Latest Mini-Budget 2022: Kwarteng Cuts Stamp Duty and Higher Income Tax Rate

Latest Mini-Budget 2022: Kwarteng Cuts Stamp Duty and Higher Income Tax Rate

The energy bill package will cost £60 billion in the first six months, says Chancellor Kwasi Kwarting

Kwasi Kwarteng cut stamp duties and eliminated high income tax in a small budget that the Labor Party called a “plan to reward the really wealthy”.

The chancellor has unveiled tens of billions of additional spending and tax cuts in plans to boost economic growth.

This also included the abolition of maximum bonuses for bankers and a planned increase in the corporate tax on profits of large corporations.

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The government has dubbed the mini-budget its “growth plan” as the UK faces a cost-of-living crisis, recession, rising inflation and rising interest rates.

It was criticized by politicians, unions and charities, who said the country’s richest – not the poorest – would reap the benefits.

“The advisor made it clear who his priorities are today – not a plan for growth, a plan to reward the already wealthy,” said Shade Advisor Rachel Reeves.

Meanwhile, the Child Action Poverty Group said it was a “1 per cent” statement that said “more about bankers’ bonuses than helping hungry children.”


No distributional analysis of ‘massive tax cuts for wealthier families’

The head of a think-tank said there was no distribution analysis from the government this time around on announced policies…

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Labor says the small budget is a ‘bonus for the already wealthy’

Earlier in Parliament, the shadow chancellor criticized the mini-budget as benefiting the rich.

“The chancellor made his priorities clear today — not a plan for growth, a plan to reward the already wealthy,” said Rachel Reeves. “Back to the fallout from the past, back to the future, not to a brave new era.”

She added: “If you’re a retiree worried about the cost of living, or if you’re a working family who sees your mortgage rate going up, or a small business growing in costs, today’s government announcements do nothing to reassure them.

“Bigger bonuses for bankers, huge profits for energy giants, shamelessly protected by Downing Street, and all the time ministers pile the overwhelming burden of all these costs on the taxpayers.”

Rachel Reeves Says Mini-Budgeting Is ‘Bonus for the Really Rich’

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(Parliament TV)


Full story: Planned hike to alcohol duty canceled

Kwasi Kwarteng scrapped a planned increase in alcohol levies in his mini-budget as he made plans for billions of pounds in tax cuts and more borrowing, Matt Mathers Writes.


Chart: Pound falls after mini budget

We mentioned that the pound fell to its lowest level in 37 years after the mini budget earlier.

This graph shows how it went down:


Full story: Kwarteng announces stamp duty cuts

Kwasi Kwarteng has scrapped stamp duty on homes worth up to £250,000 in a bid to boost the property market, Andrew Woodcock reports.

The chancellor said his move – effective immediately – would get 200,000 people out of stamp duty altogether:


The main points of the mini budget

Despite the name, Mini Budget has announced very few changes in the UK.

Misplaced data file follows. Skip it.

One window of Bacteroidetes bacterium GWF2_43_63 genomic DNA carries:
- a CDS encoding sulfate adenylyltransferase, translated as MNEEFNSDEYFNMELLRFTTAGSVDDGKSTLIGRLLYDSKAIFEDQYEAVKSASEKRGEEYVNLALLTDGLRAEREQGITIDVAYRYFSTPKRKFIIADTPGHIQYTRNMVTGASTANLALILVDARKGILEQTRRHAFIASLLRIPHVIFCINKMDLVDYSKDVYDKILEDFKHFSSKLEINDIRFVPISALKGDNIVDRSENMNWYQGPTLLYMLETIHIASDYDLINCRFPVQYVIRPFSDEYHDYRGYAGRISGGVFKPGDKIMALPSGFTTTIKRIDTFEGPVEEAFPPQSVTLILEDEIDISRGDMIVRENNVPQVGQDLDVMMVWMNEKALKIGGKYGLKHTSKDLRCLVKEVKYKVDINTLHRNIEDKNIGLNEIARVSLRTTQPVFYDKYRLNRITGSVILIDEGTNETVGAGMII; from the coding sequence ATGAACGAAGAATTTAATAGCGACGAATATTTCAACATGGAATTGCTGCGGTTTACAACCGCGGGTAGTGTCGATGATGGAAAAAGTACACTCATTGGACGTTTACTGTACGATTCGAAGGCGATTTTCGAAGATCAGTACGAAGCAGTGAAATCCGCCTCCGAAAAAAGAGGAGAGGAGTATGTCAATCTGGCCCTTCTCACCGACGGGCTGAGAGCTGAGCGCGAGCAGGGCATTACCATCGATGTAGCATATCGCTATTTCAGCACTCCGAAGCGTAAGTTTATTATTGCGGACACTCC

Here is an overview of the most important ones:

  • Eliminate the highest rate of income tax for those with higher incomes. Those making more than £150,000 a year would not pay the 45 per cent but instead, the lowest 40 per cent rate would apply to those over £50,271
  • Canceling the limit on bankers’ bonuses
  • Planned increase in corporate tax canceled
  • Lower the basic rate of income tax forward
  • Stamp duty reduced which means 200,000 people will pay home purchase tax
  • Introducing VAT-free shopping to foreign visitors
  • Legislation to force labor unions to submit wage offers to a member vote so that strikes can only be called after negotiations have collapsed completely
  • Confirm plans to have approximately 120,000 additional people in the universal credit program take active steps to seek more and better paid work or face a reduction in their benefits

Tens of billions of dollars in tax cuts

The government’s mini-budget is estimated to contain a total tax cut of £45 billion by 2026-27, according to figures published by the Treasury.

Government estimates also suggest that the tax cuts in 2023-24 will be worth around £27 billion.


Greens say UK is in the midst of ‘inequality economics’

Caroline Lucas of the Green Party said the UK faces “economic inequality” after the mini-budget.

“This isn’t a budget to tackle a cost-of-living scandal, an energy bills crisis, or a climate emergency — it’s a budget of free cash giveaways to fat cats and city bankers, and crumbs on the table for everyone else,” he said.

Caroline Lucas says budgeting leaves “crumbs on the table” for most people

(Getty Images)


‘This was a statement for the 1 percent,’ says charity.

After the mini-budget, Child Poverty Action Group’s Alison Garnham said: “Despite his rhetoric about supporting families, this was actually a statement for the 1 percent, saying more about bankers’ bonuses than helping hungry children.”


Stamp duty discounts

Kwasi Kwarteng has announced the abolition of stamp duty on homes worth up to £250,000 in his mini budget.

Kwasi Kwarteng announces the abolition of stamp duty on homes worth up to £250,000

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